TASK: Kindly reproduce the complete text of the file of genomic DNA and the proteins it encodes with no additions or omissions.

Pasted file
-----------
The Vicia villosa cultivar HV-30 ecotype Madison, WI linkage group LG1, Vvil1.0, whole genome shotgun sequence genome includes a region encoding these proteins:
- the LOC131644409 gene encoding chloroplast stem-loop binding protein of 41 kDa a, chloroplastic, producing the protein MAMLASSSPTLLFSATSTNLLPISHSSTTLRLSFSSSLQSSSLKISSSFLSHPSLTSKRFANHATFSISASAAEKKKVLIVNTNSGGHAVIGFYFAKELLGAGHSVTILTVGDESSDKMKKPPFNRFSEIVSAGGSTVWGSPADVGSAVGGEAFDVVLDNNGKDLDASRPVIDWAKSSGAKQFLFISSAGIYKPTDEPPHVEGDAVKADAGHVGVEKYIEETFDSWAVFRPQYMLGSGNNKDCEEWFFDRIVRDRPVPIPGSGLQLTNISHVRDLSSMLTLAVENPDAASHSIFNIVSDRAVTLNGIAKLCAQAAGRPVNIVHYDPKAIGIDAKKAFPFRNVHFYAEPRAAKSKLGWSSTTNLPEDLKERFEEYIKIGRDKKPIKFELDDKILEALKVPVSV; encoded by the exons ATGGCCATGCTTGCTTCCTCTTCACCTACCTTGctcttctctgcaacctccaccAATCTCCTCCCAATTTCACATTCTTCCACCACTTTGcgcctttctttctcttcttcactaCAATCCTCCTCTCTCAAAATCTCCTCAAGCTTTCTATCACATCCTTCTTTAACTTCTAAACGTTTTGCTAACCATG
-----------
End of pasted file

The Vicia villosa cultivar HV-30 ecotype Madison, WI linkage group LG1, Vvil1.0, whole genome shotgun sequence genome includes a region encoding these proteins:
- the LOC131644409 gene encoding chloroplast stem-loop binding protein of 41 kDa a, chloroplastic, producing the protein MAMLASSSPTLLFSATSTNLLPISHSSTTLRLSFSSSLQSSSLKISSSFLSHPSLTSKRFANHATFSISASAAEKKKVLIVNTNSGGHAVIGFYFAKELLGAGHSVTILTVGDESSDKMKKPPFNRFSEIVSAGGSTVWGSPADVGSAVGGEAFDVVLDNNGKDLDASRPVIDWAKSSGAKQFLFISSAGIYKPTDEPPHVEGDAVKADAGHVGVEKYIEETFDSWAVFRPQYMLGSGNNKDCEEWFFDRIVRDRPVPIPGSGLQLTNISHVRDLSSMLTLAVENPDAASHSIFNIVSDRAVTLNGIAKLCAQAAGRPVNIVHYDPKAIGIDAKKAFPFRNVHFYAEPRAAKSKLGWSSTTNLPEDLKERFEEYIKIGRDKKPIKFELDDKILEALKVPVSV; encoded by the exons ATGGCCATGCTTGCTTCCTCTTCACCTACCTTGctcttctctgcaacctccaccAATCTCCTCCCAATTTCACATTCTTCCACCACTTTGcgcctttctttctcttcttcactaCAATCCTCCTCTCTCAAAATCTCCTCAAGCTTTCTATCACATCCTTCTTTAACTTCTAAACGTTTTGCTAACCATG